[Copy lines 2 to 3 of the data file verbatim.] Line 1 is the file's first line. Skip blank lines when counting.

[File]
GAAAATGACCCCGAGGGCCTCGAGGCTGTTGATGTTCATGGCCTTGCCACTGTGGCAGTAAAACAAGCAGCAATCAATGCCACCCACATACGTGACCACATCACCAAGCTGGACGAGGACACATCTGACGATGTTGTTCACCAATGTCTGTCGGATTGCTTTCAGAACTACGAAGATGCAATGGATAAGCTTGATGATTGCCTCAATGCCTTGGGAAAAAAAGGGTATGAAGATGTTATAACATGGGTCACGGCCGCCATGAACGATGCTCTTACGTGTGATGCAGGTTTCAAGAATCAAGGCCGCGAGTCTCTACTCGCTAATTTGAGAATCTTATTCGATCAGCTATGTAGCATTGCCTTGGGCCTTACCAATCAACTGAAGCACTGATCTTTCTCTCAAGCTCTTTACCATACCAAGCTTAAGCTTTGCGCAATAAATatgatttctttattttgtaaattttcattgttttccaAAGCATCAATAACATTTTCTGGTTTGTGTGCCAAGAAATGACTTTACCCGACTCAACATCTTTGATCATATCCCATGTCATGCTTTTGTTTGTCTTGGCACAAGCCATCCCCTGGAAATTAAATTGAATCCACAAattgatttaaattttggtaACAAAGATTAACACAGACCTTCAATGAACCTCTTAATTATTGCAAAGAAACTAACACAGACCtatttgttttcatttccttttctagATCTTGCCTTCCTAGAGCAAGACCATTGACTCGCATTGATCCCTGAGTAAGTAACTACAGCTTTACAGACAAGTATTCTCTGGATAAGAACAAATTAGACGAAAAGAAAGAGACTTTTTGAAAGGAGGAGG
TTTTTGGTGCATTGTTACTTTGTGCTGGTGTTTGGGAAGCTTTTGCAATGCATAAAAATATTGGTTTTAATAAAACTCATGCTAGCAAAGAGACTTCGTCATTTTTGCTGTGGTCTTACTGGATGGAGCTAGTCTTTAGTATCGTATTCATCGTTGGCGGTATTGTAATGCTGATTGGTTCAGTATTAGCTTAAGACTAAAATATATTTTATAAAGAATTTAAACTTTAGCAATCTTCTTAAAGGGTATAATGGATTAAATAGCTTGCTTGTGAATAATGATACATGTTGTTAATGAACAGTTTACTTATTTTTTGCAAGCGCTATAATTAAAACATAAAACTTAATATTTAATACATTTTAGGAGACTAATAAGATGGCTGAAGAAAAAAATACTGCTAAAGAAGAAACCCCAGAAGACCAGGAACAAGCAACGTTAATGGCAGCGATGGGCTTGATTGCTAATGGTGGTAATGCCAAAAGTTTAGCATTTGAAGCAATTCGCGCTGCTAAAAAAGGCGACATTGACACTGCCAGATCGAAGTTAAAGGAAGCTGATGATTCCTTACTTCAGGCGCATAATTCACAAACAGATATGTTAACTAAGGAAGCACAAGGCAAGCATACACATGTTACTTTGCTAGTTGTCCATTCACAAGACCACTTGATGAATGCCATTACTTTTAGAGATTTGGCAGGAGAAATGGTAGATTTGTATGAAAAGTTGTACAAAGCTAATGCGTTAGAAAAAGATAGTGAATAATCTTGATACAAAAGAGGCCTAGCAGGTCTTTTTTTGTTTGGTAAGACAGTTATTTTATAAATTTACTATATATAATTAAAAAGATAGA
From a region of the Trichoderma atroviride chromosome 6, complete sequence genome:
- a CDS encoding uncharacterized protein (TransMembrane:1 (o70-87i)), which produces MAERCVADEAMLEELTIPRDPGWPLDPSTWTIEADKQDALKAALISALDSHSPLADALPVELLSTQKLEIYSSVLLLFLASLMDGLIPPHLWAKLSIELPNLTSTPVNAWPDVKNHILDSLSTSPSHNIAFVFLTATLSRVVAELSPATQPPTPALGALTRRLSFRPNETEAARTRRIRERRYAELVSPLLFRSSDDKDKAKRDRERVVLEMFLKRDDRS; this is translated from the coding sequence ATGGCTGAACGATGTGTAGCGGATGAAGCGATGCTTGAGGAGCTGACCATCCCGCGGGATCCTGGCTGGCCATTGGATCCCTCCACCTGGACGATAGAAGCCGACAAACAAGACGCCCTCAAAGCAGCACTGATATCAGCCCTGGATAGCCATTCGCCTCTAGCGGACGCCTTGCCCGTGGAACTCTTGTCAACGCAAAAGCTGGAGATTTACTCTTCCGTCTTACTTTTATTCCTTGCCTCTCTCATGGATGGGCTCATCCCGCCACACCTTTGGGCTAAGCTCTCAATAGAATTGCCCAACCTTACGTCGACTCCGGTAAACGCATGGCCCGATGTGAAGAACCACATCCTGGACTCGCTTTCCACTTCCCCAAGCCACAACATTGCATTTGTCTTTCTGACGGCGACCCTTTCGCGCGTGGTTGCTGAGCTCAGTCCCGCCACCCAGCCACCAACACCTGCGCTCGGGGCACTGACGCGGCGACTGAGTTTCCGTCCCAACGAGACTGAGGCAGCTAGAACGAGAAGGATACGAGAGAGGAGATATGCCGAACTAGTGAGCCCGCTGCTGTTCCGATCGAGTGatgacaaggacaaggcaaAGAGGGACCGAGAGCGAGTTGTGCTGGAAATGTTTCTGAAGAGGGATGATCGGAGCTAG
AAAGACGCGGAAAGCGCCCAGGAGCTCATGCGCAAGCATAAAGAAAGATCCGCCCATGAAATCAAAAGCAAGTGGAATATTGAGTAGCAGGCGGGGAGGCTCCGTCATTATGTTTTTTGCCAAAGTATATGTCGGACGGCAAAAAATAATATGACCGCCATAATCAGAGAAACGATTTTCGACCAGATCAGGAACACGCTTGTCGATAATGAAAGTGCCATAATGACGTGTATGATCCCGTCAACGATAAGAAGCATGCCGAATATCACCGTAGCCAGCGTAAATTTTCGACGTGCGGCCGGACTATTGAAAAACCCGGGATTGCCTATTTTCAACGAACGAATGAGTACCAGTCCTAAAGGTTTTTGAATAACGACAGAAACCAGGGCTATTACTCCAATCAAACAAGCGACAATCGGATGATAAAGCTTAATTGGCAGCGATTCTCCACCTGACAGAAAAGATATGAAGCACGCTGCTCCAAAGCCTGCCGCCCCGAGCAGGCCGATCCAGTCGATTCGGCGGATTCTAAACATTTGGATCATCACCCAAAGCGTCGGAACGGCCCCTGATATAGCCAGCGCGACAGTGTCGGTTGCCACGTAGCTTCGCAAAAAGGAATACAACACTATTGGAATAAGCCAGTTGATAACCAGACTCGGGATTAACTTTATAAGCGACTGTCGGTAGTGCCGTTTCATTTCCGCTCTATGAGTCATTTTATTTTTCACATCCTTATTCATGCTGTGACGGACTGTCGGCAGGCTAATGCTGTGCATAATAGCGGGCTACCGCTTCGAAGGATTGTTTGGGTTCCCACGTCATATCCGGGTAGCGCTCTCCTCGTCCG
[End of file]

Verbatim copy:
TTTTTGGTGCATTGTTACTTTGTGCTGGTGTTTGGGAAGCTTTTGCAATGCATAAAAATATTGGTTTTAATAAAACTCATGCTAGCAAAGAGACTTCGTCATTTTTGCTGTGGTCTTACTGGATGGAGCTAGTCTTTAGTATCGTATTCATCGTTGGCGGTATTGTAATGCTGATTGGTTCAGTATTAGCTTAAGACTAAAATATATTTTATAAAGAATTTAAACTTTAGCAATCTTCTTAAAGGGTATAATGGATTAAATAGCTTGCTTGTGAATAATGATACATGTTGTTAATGAACAGTTTACTTATTTTTTGCAAGCGCTATAATTAAAACATAAAACTTAATATTTAATACATTTTAGGAGACTAATAAGATGGCTGAAGAAAAAAATACTGCTAAAGAAGAAACCCCAGAAGACCAGGAACAAGCAACGTTAATGGCAGCGATGGGCTTGATTGCTAATGGTGGTAATGCCAAAAGTTTAGCATTTGAAGCAATTCGCGCTGCTAAAAAAGGCGACATTGACACTGCCAGATCGAAGTTAAAGGAAGCTGATGATTCCTTACTTCAGGCGCATAATTCACAAACAGATATGTTAACTAAGGAAGCACAAGGCAAGCATACACATGTTACTTTGCTAGTTGTCCATTCACAAGACCACTTGATGAATGCCATTACTTTTAGAGATTTGGCAGGAGAAATGGTAGATTTGTATGAAAAGTTGTACAAAGCTAATGCGTTAGAAAAAGATAGTGAATAATCTTGATACAAAAGAGGCCTAGCAGGTCTTTTTTTGTTTGGTAAGACAGTTATTTTATAAATTTACTATATATAATTAAAAAGATAGA
From a region of the Trichoderma atroviride chromosome 6, complete sequence genome: